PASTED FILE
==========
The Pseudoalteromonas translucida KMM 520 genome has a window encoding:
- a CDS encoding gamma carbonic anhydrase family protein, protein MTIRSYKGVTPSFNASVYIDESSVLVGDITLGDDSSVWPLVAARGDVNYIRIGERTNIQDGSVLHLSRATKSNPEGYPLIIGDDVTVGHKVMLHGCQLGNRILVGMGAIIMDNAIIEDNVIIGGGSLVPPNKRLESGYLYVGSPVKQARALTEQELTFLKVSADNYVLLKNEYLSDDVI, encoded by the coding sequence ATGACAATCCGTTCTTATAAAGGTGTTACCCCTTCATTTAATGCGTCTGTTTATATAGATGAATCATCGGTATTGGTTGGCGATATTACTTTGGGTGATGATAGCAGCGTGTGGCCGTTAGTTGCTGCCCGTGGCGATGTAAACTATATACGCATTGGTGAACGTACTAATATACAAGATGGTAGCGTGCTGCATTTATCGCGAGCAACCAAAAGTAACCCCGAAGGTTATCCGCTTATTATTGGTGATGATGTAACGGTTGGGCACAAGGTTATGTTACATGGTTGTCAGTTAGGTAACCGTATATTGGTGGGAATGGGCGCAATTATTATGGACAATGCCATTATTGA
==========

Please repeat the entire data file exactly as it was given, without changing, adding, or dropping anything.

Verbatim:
The Pseudoalteromonas translucida KMM 520 genome has a window encoding:
- a CDS encoding gamma carbonic anhydrase family protein, protein MTIRSYKGVTPSFNASVYIDESSVLVGDITLGDDSSVWPLVAARGDVNYIRIGERTNIQDGSVLHLSRATKSNPEGYPLIIGDDVTVGHKVMLHGCQLGNRILVGMGAIIMDNAIIEDNVIIGGGSLVPPNKRLESGYLYVGSPVKQARALTEQELTFLKVSADNYVLLKNEYLSDDVI, encoded by the coding sequence ATGACAATCCGTTCTTATAAAGGTGTTACCCCTTCATTTAATGCGTCTGTTTATATAGATGAATCATCGGTATTGGTTGGCGATATTACTTTGGGTGATGATAGCAGCGTGTGGCCGTTAGTTGCTGCCCGTGGCGATGTAAACTATATACGCATTGGTGAACGTACTAATATACAAGATGGTAGCGTGCTGCATTTATCGCGAGCAACCAAAAGTAACCCCGAAGGTTATCCGCTTATTATTGGTGATGATGTAACGGTTGGGCACAAGGTTATGTTACATGGTTGTCAGTTAGGTAACCGTATATTGGTGGGAATGGGCGCAATTATTATGGACAATGCCATTATTGA